When Will I See Your Face Again?

julie g“If you believe” transformed us from an audience to a chorus accompanying Julie Geller as she sang her final song at the Kabbalah Coffeehouse for our art show this past Sunday.  There is a power in participating—meeting the artist with your appreciation and exuberance. Julie on guitar, accompanied by Ari Hoffman on drums, kept the mood joyous as we also listened to the provocative and at times perturbing poetry of Carolyn Steele and Joan Manheimer.

The most often comment I heard or overheard during the first few days, “I came because it was a Kabbalah Experience event, but I didn’t expect the art to be so wonderful.” Kudos to Niza Knoll, gallery owner and former KE student, and to the students of KE whose remarkable, creative talent is on display (and for sale) through July 14th.  If you were not able to attend the opening events, visit the gallery (Niza Knoll Gallery, 915 Sante Fe Drive) or attend our free workshops the afternoon of Wednesday July 11th.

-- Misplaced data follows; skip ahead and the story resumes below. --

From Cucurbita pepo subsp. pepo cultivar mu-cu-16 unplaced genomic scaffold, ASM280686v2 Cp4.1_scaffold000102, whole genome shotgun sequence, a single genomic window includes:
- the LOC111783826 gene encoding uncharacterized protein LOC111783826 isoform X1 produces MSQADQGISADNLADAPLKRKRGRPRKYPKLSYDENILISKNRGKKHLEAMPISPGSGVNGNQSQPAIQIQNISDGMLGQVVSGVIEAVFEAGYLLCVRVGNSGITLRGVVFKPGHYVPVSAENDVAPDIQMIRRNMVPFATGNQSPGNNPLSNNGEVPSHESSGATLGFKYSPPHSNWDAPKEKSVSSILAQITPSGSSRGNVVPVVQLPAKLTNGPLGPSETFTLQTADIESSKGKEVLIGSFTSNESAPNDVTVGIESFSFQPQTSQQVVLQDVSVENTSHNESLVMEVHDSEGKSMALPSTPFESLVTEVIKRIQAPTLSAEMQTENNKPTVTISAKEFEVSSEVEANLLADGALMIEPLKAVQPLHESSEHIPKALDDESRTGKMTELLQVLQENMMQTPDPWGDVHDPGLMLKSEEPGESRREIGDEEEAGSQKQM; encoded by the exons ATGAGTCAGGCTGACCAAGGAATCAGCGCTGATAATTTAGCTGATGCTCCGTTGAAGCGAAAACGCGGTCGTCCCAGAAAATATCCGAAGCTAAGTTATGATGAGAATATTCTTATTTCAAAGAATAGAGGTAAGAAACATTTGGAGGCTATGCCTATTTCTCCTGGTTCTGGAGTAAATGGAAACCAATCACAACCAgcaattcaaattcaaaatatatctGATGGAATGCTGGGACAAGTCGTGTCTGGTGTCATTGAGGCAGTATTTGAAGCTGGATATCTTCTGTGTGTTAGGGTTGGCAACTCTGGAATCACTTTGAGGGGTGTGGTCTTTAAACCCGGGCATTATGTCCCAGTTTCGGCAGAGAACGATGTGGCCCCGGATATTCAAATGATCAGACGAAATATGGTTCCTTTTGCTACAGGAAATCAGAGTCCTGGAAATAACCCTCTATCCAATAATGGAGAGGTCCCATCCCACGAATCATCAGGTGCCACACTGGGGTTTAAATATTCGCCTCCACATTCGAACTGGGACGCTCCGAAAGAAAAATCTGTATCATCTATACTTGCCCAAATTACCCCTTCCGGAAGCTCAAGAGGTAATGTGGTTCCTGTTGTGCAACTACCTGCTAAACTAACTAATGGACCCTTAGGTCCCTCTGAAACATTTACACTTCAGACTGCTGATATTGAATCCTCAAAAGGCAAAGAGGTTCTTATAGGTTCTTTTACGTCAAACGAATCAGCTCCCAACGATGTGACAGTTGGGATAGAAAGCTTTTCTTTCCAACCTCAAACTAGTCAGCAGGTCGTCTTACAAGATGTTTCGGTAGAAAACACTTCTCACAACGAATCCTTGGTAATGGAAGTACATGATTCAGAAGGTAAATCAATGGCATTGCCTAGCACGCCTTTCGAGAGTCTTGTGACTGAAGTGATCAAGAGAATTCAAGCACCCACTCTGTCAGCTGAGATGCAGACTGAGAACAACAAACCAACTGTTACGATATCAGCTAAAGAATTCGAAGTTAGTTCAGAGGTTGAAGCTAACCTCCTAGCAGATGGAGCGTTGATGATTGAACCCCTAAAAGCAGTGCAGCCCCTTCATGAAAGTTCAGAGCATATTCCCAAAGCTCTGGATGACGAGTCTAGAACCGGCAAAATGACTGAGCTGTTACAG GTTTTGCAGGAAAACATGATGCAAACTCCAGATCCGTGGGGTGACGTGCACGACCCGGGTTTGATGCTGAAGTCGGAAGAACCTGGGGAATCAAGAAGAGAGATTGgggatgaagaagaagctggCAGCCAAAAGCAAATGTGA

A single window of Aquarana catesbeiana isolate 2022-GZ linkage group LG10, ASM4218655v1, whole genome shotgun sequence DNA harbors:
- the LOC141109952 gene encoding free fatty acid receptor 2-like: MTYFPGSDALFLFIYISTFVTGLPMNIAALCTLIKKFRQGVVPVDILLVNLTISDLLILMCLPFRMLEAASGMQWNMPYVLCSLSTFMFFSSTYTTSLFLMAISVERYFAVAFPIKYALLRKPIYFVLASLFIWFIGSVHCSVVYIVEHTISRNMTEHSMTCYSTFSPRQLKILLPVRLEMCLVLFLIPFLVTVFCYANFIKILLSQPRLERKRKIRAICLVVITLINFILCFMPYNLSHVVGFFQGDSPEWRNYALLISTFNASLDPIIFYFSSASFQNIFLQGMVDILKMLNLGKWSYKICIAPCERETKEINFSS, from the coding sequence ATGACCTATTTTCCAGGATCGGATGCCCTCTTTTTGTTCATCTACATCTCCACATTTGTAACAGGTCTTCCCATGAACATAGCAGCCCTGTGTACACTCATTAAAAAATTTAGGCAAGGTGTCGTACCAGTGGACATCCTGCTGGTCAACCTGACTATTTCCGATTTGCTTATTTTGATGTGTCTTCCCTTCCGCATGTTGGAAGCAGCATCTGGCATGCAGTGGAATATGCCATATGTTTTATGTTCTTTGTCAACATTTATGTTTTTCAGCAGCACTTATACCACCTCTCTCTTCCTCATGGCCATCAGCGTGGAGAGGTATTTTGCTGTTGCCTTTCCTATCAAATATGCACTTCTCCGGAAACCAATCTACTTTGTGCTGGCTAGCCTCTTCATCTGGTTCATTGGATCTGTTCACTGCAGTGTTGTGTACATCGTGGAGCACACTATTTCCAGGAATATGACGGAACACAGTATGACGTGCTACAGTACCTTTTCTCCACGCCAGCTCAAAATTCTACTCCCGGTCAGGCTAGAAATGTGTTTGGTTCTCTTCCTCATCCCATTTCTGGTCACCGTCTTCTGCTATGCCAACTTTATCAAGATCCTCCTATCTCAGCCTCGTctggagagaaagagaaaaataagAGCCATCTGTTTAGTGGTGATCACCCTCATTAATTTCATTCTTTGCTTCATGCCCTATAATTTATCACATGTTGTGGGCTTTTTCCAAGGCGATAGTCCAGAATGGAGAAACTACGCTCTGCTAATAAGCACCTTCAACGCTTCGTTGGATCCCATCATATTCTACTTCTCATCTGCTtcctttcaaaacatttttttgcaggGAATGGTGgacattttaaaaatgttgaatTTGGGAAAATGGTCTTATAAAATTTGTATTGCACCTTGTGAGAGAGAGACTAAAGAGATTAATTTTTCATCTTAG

I spoke briefly at the Sunday event about an entry in Rabbi David Kimchi’s Book of Hebrew Roots (1160-1235) on the Hebrew word for artist—the word is the same as the Hebrew for Amen. Kimchi writes that the Hebrew root Alef-Mem-Nun has four meanings.

1. Strength

2. Faith

3. Nurturing

4. Artistry or creativity

We linked the capacity to be creative and take risks to the first three definitions.  Finding strength within oneself, having faith that it will work out and nurturing the process along (and being nurtured by others) allow for the chaos that is inevitable in the creation process to find form. The Kabbalah informs us to take literally the phrase, “and it was chaos” (the second verse in Genesis) meaning God first creates chaos and then orders and organizes it into the structures we know.  So too, it is the task of every artist to shape the inchoate notes, beads, dabs of color or scraps of metal into a harmonious (or a-harmonious) non-chaotic form. This can also apply in the art of sculpting—bringing out the form from denseness—the chaos in sculpting is to not see how the form can emerge from its embedded state.

Our artists have uplifted us all—giving us strength, renewing our faith and nurturing us.  Now it is our turn to be creative. And to risk taking (in art and in life) let us all say, Amen.

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